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New Indian Personal Data Protection Bill

New Indian Personal Data Protection Bill

In pursuance to the concern pertaining to data protection, considering the shift to a completely online mode which was especially aggravated by the Covid pandemic and the landmark judgement of Justice K.S. Puttaswamy v. Union of India, wherein the Hon’ble Supreme Court held the Right to Privacy to be an indispensable part of the Right to life enshrined under Article 21 of the Constitution of India, the  Personal Data Protection Bill (hereinafter referred to as the PDP Bill), was introduced in the Lok Sabha in the year 2019, by the Ministry of Electronic and Information Technology. The objective of the said bill is to provide for the protection of the personal data of the individuals by the foreign companies, companies incorporated in India and the Government. For fulfilling the said objective, the Bill also provides for the establishment of an authority called the Data Protection Authority. For the purpose of this Bill the data of an individual has been classified as follows:

  1. Personal Data
  2. Sensitive Personal Data, which further includes the data like, health data, financial data, biometric data, etc.

It is important to understand that the processing of the personal as well as the sensitive personal data is done by the entity that is called as the Data Fiduciary and such processing would be subject to specific lawful and clear purposes only as specified under the Bill. The Bill provides in detail regarding the obligations of the data fiduciary which includes ensuring the required accountability as well as transparency measures for the protection of the data of the data principal (the individuals).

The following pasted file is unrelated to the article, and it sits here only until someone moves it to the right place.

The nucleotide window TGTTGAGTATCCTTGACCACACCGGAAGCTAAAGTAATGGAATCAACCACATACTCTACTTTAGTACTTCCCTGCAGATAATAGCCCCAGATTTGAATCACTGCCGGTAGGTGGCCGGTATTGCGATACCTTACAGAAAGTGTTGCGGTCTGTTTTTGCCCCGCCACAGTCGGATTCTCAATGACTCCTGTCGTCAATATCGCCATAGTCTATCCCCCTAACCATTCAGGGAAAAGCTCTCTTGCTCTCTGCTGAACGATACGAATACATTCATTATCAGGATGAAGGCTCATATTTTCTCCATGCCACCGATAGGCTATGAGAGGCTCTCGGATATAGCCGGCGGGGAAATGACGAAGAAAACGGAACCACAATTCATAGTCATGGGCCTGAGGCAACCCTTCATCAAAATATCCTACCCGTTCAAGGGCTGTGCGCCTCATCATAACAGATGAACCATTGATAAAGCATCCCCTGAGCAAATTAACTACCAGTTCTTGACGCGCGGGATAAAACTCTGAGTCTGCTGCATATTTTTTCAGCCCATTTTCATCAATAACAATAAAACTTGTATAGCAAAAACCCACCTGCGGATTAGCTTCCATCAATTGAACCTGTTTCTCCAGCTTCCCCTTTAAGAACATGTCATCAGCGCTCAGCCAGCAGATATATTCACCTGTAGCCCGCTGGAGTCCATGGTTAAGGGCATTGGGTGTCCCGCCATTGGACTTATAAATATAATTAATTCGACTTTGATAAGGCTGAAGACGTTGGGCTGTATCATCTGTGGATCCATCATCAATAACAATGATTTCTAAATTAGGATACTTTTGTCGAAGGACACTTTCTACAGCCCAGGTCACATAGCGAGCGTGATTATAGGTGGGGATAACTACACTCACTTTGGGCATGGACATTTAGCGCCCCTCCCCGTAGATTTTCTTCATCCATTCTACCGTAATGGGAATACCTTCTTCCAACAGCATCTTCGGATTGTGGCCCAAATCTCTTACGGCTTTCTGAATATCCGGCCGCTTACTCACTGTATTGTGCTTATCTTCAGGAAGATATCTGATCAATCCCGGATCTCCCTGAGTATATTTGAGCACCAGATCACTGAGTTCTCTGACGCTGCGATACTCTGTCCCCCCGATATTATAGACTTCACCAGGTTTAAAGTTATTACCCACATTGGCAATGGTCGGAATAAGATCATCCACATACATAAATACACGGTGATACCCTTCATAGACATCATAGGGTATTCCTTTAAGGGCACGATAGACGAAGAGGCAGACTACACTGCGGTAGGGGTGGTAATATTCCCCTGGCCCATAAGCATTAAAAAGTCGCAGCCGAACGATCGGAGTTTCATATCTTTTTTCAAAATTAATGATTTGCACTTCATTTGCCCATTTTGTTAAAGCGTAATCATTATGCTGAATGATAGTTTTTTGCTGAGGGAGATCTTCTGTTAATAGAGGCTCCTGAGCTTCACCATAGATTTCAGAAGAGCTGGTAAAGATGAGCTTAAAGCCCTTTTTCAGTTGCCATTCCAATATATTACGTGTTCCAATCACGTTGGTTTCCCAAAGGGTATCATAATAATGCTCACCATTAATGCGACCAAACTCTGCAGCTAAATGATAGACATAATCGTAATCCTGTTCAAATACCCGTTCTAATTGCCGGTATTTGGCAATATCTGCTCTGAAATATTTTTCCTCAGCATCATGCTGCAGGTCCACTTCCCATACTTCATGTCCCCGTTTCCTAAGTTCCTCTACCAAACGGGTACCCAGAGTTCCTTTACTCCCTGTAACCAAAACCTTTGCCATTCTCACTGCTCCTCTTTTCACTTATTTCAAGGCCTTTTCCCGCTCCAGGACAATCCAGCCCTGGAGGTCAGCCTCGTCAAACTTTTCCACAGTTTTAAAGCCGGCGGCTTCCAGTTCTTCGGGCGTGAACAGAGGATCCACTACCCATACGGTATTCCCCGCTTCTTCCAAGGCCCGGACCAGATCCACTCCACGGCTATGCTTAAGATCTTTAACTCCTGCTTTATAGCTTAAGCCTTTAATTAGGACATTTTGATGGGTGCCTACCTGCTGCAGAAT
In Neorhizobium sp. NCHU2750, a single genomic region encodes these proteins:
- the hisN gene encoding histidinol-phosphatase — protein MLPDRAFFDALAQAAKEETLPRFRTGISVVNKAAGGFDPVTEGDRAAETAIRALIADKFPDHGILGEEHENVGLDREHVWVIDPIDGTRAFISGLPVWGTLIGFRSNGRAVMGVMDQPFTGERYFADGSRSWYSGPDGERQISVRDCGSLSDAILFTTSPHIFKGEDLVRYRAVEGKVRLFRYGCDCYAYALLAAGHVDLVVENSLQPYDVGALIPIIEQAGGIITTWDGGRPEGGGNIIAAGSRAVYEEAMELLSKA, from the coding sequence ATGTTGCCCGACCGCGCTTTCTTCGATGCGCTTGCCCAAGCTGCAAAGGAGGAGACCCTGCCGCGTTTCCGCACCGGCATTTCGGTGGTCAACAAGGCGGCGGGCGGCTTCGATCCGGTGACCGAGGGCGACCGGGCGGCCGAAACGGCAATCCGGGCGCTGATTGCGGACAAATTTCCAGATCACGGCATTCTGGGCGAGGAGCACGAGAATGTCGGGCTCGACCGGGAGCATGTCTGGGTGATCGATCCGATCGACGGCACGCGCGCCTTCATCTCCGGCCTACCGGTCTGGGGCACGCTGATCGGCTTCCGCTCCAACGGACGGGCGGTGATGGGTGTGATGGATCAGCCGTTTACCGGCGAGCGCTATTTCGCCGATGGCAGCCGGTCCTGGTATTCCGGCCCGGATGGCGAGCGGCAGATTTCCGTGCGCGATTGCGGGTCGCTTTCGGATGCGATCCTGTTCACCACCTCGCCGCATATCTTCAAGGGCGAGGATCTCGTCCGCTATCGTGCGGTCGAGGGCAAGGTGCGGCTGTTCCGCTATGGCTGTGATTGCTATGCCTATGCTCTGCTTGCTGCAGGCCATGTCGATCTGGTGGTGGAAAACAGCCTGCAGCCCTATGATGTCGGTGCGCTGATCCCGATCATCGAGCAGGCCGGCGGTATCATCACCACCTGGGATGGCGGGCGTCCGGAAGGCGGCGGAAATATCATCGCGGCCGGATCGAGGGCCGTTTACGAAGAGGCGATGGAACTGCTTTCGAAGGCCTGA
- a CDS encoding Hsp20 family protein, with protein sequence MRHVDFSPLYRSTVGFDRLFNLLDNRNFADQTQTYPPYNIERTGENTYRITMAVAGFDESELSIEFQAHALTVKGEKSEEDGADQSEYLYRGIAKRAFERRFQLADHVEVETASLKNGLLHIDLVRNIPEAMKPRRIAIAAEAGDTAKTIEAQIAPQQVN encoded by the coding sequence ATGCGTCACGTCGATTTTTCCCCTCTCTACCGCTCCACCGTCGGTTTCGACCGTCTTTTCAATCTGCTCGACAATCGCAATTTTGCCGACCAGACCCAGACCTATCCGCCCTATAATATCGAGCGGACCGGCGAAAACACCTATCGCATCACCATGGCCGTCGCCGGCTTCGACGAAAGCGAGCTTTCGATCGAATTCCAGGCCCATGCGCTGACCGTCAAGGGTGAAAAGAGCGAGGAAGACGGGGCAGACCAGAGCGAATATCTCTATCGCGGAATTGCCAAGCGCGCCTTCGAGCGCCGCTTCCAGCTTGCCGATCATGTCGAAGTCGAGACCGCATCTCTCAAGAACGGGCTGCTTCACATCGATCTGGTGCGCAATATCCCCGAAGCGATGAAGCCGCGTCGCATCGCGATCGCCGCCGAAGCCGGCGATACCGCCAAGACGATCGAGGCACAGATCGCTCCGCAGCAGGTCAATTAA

The Bill further incorporates the Rights of the Data Principal like obtaining confirmation regarding processing of the personal data by the data fiduciary, having their personal data transferred to some other data fiduciary, in case of any emergency, restricting the disclosure of their personal data by the data fiduciary if the requirement of the same is extinguished or the consent for the use of the data has been withdrawn by the data principal.

Similarly, one of the most important parts of the PDP Bill is that it sets up a Data protection authority, the function of which is to take steps to protect the interests of the data principal by preventing the misuse of his/her personal data and ensure the compliance of the Bill.

Recently a Joint Parliamentary Committee (JPC) on the PDP Bill was set up to prepare a report on the 2019 PDP Bill. The Report of the JPC provided for a draft Bill namely the Data Protection Bill, 2021 (the word ‘Personal Data was removed’ to bring both personal and non-personal data within the ambit of the Bill) after incorporating their recommendations in the 2019 Bill. This Report and the Bill, conceived through the various deliberations, seeks to address all the shortcomings pertaining to Public Policy that plagued the 2019 Bill, and this is one of the reasons the said draft Bill has also been criticized.


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